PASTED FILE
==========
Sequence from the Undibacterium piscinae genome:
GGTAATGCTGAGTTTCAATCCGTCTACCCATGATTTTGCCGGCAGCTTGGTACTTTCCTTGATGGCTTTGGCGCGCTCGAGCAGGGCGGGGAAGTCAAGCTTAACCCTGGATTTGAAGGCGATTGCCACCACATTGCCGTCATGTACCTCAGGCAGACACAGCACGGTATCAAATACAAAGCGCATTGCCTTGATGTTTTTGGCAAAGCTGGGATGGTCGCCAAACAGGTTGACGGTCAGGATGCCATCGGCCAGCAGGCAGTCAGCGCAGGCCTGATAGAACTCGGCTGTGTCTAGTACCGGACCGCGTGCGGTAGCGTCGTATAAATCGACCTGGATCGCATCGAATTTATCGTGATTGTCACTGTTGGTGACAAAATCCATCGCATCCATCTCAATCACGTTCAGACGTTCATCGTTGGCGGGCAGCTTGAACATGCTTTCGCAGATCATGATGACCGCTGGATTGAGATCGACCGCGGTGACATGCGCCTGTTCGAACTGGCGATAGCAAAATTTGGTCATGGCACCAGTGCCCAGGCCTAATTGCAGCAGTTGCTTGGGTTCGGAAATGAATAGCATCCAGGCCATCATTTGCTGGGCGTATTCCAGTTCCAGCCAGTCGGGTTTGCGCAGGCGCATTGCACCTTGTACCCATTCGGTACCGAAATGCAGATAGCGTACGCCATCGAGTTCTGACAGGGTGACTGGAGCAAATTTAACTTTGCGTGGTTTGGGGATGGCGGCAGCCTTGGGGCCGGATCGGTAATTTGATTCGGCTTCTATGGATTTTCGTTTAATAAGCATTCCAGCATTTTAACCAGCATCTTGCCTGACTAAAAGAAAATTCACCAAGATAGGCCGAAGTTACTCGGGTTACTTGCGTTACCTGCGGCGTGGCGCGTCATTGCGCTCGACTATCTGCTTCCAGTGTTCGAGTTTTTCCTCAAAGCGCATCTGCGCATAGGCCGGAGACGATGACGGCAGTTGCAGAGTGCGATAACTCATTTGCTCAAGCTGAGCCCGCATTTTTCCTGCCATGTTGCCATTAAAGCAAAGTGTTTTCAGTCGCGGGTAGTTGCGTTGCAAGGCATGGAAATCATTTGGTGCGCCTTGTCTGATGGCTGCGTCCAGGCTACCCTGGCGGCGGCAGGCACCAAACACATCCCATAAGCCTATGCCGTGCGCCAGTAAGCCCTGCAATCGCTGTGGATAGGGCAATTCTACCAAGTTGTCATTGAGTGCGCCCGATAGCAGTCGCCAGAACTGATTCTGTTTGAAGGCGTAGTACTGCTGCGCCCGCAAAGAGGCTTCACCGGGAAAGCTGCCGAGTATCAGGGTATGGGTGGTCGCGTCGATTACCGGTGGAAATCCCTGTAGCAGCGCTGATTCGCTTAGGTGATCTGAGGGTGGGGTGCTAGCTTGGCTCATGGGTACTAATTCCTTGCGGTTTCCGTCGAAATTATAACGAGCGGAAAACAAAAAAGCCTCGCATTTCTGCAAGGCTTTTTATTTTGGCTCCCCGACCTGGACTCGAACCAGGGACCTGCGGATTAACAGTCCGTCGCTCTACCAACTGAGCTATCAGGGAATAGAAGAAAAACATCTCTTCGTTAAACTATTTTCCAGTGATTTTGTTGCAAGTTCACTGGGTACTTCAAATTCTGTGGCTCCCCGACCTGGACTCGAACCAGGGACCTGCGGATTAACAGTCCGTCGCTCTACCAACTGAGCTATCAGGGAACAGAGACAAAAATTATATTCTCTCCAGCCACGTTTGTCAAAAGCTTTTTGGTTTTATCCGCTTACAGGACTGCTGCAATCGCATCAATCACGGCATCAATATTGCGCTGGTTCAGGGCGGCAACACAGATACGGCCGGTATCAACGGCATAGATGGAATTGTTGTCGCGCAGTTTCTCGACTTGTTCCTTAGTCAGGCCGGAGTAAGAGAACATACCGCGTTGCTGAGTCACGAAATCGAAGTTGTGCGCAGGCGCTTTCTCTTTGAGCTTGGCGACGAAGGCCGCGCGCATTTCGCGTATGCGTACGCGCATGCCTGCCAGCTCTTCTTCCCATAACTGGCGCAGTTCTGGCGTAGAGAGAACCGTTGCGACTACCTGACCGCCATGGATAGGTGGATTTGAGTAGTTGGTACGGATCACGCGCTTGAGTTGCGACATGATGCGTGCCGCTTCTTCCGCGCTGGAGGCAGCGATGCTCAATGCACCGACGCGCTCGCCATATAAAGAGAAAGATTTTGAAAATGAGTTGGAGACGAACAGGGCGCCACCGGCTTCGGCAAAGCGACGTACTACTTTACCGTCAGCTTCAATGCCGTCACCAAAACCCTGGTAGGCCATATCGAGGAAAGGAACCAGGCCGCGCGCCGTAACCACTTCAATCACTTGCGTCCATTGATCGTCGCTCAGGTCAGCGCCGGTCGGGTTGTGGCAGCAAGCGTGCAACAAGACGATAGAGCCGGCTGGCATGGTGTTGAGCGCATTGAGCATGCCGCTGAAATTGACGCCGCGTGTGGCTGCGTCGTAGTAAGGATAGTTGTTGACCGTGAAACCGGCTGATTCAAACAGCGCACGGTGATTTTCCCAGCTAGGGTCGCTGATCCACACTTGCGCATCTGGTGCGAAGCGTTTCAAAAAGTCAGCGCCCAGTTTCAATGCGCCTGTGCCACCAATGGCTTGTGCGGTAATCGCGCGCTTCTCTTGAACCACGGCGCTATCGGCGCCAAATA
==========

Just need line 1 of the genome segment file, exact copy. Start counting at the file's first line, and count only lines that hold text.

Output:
Sequence from the Undibacterium piscinae genome: